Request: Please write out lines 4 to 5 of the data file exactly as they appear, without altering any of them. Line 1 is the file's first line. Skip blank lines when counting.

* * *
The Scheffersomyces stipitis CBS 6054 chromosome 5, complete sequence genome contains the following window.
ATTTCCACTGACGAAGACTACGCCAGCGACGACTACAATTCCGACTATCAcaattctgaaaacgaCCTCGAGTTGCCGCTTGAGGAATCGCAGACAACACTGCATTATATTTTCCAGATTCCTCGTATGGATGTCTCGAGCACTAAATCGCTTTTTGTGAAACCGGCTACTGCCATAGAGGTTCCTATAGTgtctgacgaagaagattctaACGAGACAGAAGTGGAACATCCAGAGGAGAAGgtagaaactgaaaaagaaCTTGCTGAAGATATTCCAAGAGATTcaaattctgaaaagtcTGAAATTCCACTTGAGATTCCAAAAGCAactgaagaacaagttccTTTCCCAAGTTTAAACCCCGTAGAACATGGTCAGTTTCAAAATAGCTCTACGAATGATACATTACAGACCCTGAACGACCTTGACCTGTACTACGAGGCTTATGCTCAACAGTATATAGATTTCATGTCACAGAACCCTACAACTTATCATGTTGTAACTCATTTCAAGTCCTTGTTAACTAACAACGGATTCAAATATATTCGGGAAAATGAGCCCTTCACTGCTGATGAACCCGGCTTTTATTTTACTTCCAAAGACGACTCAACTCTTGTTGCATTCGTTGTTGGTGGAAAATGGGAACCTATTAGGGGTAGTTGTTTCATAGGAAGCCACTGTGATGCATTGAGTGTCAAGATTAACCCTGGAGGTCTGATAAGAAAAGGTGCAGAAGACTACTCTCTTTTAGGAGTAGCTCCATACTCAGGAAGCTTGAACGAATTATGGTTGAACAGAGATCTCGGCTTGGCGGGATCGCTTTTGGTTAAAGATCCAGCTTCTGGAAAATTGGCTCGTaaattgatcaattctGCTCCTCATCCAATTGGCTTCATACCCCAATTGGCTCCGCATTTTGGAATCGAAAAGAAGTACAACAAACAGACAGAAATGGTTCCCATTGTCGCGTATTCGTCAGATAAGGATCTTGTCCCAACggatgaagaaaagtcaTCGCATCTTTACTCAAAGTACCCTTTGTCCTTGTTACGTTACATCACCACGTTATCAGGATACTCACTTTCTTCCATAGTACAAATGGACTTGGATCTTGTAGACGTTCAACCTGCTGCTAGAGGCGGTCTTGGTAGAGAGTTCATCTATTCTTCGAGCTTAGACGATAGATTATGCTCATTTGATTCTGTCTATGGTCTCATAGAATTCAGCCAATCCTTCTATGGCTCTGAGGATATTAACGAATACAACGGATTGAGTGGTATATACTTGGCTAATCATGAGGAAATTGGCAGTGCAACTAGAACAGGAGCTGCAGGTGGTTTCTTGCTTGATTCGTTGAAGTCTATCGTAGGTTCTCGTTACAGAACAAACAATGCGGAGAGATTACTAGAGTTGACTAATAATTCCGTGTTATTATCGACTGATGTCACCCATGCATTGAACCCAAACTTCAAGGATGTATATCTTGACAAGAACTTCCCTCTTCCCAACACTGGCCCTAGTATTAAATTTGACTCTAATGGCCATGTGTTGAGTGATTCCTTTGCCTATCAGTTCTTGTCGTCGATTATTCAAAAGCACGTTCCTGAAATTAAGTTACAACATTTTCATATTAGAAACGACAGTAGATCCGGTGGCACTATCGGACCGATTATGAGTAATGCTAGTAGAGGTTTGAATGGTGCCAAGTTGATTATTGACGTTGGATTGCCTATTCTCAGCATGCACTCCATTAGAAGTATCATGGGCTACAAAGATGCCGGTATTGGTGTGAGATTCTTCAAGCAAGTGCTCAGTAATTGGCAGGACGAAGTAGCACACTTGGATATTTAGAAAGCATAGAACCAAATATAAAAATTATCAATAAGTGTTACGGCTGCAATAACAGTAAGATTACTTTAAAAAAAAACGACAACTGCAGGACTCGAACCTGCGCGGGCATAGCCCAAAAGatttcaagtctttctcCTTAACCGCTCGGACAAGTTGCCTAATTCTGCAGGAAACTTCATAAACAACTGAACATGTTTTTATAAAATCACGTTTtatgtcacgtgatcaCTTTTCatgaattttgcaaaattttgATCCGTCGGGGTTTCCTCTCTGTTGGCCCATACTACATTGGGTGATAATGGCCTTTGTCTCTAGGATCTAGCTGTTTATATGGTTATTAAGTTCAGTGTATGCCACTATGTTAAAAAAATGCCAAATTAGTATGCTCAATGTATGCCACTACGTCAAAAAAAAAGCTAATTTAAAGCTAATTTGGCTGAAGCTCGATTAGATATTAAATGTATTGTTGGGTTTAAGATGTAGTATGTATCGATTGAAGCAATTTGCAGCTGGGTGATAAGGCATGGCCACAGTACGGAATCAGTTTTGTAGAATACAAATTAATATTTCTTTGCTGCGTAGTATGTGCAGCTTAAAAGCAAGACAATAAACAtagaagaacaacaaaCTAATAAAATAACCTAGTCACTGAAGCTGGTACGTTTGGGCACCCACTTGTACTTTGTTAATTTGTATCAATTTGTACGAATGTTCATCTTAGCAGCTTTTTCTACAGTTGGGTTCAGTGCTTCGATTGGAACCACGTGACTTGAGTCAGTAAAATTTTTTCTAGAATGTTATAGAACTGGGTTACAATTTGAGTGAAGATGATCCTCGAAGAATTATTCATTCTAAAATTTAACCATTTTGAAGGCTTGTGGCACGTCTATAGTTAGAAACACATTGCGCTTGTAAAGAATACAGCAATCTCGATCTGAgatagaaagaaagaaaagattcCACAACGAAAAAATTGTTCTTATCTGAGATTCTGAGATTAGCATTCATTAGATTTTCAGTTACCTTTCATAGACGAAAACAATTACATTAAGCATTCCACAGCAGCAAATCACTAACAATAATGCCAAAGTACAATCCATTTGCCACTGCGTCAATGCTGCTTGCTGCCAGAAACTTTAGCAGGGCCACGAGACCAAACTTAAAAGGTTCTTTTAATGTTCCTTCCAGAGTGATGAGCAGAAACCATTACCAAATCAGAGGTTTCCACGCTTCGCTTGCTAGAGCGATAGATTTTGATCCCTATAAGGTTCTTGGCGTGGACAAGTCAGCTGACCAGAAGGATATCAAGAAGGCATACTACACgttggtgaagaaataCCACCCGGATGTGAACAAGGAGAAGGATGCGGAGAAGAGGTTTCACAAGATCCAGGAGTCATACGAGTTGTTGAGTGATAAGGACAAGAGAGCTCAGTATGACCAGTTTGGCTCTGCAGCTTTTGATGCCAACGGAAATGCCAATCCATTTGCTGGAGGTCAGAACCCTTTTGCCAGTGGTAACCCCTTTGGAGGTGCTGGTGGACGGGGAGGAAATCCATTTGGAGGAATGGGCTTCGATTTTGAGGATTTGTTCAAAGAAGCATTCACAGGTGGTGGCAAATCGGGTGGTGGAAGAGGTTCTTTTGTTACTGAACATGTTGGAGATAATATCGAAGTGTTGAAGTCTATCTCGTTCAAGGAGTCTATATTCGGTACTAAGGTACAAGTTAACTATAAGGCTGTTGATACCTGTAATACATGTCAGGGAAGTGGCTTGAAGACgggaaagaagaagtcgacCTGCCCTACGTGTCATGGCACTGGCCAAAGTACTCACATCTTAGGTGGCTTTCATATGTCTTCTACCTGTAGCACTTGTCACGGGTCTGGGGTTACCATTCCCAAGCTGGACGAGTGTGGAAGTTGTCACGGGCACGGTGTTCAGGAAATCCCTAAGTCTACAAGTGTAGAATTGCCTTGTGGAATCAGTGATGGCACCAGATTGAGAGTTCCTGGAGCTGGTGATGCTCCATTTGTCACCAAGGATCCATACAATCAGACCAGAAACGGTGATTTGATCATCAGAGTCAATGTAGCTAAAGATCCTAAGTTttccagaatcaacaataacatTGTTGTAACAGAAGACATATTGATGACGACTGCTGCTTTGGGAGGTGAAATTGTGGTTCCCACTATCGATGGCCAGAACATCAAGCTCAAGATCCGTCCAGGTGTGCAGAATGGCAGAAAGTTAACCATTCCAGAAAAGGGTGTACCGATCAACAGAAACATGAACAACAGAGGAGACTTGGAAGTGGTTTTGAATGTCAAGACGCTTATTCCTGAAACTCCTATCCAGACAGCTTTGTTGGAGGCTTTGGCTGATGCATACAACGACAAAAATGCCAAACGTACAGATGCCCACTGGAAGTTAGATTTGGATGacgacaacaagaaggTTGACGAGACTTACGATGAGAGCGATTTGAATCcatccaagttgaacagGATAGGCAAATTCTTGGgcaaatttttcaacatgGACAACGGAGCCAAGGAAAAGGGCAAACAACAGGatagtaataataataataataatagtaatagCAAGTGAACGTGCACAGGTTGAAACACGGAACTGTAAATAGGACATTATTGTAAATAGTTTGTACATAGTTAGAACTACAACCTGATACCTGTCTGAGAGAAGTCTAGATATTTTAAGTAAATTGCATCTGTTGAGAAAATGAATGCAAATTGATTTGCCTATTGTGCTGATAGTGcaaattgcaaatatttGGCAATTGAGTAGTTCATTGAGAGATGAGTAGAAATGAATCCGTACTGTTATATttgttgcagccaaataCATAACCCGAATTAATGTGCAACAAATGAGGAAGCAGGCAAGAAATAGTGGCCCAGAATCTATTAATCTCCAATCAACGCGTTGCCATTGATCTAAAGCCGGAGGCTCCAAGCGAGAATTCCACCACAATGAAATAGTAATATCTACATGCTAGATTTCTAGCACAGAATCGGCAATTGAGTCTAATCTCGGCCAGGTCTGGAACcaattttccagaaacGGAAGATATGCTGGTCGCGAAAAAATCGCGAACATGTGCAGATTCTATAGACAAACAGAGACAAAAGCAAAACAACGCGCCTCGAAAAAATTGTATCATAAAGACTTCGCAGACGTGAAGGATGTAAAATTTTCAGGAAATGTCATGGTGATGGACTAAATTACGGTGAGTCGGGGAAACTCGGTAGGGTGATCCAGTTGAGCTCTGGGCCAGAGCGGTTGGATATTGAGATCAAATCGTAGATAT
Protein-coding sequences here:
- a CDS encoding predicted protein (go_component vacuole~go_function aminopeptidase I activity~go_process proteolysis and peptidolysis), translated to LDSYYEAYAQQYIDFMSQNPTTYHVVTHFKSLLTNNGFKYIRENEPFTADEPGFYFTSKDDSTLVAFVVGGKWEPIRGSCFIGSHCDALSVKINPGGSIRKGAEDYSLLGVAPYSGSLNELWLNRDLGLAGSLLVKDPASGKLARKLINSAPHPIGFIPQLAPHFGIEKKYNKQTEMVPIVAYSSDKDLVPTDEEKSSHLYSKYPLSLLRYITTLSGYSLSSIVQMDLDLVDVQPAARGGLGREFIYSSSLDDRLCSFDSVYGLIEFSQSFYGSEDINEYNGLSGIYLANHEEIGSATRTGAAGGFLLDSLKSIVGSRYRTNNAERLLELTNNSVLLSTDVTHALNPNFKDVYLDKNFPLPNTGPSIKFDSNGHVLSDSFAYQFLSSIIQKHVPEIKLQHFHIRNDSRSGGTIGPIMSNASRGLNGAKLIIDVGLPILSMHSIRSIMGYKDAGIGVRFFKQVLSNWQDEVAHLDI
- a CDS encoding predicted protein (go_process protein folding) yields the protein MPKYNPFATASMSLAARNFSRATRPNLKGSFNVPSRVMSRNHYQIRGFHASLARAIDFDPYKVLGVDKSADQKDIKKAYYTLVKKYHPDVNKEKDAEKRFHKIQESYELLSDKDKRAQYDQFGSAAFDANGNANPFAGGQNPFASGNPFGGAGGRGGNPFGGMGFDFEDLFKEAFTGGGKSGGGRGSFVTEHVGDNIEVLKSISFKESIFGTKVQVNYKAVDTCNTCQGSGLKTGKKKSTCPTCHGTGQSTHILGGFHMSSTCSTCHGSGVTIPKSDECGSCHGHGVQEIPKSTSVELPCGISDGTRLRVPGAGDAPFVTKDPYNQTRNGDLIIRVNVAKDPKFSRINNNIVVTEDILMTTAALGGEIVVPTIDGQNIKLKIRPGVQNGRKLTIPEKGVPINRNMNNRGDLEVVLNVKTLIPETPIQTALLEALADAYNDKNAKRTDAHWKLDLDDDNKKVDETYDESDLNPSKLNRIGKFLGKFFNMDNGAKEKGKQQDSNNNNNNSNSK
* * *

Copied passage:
- a CDS encoding predicted protein (go_component vacuole~go_function aminopeptidase I activity~go_process proteolysis and peptidolysis), translated to LDSYYEAYAQQYIDFMSQNPTTYHVVTHFKSLLTNNGFKYIRENEPFTADEPGFYFTSKDDSTLVAFVVGGKWEPIRGSCFIGSHCDALSVKINPGGSIRKGAEDYSLLGVAPYSGSLNELWLNRDLGLAGSLLVKDPASGKLARKLINSAPHPIGFIPQLAPHFGIEKKYNKQTEMVPIVAYSSDKDLVPTDEEKSSHLYSKYPLSLLRYITTLSGYSLSSIVQMDLDLVDVQPAARGGLGREFIYSSSLDDRLCSFDSVYGLIEFSQSFYGSEDINEYNGLSGIYLANHEEIGSATRTGAAGGFLLDSLKSIVGSRYRTNNAERLLELTNNSVLLSTDVTHALNPNFKDVYLDKNFPLPNTGPSIKFDSNGHVLSDSFAYQFLSSIIQKHVPEIKLQHFHIRNDSRSGGTIGPIMSNASRGLNGAKLIIDVGLPILSMHSIRSIMGYKDAGIGVRFFKQVLSNWQDEVAHLDI
- a CDS encoding predicted protein (go_process protein folding) yields the protein MPKYNPFATASMSLAARNFSRATRPNLKGSFNVPSRVMSRNHYQIRGFHASLARAIDFDPYKVLGVDKSADQKDIKKAYYTLVKKYHPDVNKEKDAEKRFHKIQESYELLSDKDKRAQYDQFGSAAFDANGNANPFAGGQNPFASGNPFGGAGGRGGNPFGGMGFDFEDLFKEAFTGGGKSGGGRGSFVTEHVGDNIEVLKSISFKESIFGTKVQVNYKAVDTCNTCQGSGLKTGKKKSTCPTCHGTGQSTHILGGFHMSSTCSTCHGSGVTIPKSDECGSCHGHGVQEIPKSTSVELPCGISDGTRLRVPGAGDAPFVTKDPYNQTRNGDLIIRVNVAKDPKFSRINNNIVVTEDILMTTAALGGEIVVPTIDGQNIKLKIRPGVQNGRKLTIPEKGVPINRNMNNRGDLEVVLNVKTLIPETPIQTALLEALADAYNDKNAKRTDAHWKLDLDDDNKKVDETYDESDLNPSKLNRIGKFLGKFFNMDNGAKEKGKQQDSNNNNNNSNSK